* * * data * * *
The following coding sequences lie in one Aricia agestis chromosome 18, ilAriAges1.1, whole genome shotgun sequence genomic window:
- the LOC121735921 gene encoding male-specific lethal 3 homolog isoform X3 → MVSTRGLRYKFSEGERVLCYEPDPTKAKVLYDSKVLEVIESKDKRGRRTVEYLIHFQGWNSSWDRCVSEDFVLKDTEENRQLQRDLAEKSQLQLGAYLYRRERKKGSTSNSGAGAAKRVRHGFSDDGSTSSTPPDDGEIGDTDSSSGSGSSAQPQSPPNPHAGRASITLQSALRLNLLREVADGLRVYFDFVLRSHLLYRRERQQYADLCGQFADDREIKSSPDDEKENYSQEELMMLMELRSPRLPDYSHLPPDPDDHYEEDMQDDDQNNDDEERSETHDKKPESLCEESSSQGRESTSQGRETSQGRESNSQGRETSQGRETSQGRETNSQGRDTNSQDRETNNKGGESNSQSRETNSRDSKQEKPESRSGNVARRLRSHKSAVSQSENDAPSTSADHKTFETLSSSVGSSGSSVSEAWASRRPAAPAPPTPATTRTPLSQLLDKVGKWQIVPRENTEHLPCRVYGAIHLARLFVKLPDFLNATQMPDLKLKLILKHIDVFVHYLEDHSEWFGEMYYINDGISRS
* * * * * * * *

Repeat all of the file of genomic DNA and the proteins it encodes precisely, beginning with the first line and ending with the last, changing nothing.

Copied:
The following coding sequences lie in one Aricia agestis chromosome 18, ilAriAges1.1, whole genome shotgun sequence genomic window:
- the LOC121735921 gene encoding male-specific lethal 3 homolog isoform X3 → MVSTRGLRYKFSEGERVLCYEPDPTKAKVLYDSKVLEVIESKDKRGRRTVEYLIHFQGWNSSWDRCVSEDFVLKDTEENRQLQRDLAEKSQLQLGAYLYRRERKKGSTSNSGAGAAKRVRHGFSDDGSTSSTPPDDGEIGDTDSSSGSGSSAQPQSPPNPHAGRASITLQSALRLNLLREVADGLRVYFDFVLRSHLLYRRERQQYADLCGQFADDREIKSSPDDEKENYSQEELMMLMELRSPRLPDYSHLPPDPDDHYEEDMQDDDQNNDDEERSETHDKKPESLCEESSSQGRESTSQGRETSQGRESNSQGRETSQGRETSQGRETNSQGRDTNSQDRETNNKGGESNSQSRETNSRDSKQEKPESRSGNVARRLRSHKSAVSQSENDAPSTSADHKTFETLSSSVGSSGSSVSEAWASRRPAAPAPPTPATTRTPLSQLLDKVGKWQIVPRENTEHLPCRVYGAIHLARLFVKLPDFLNATQMPDLKLKLILKHIDVFVHYLEDHSEWFGEMYYINDGISRS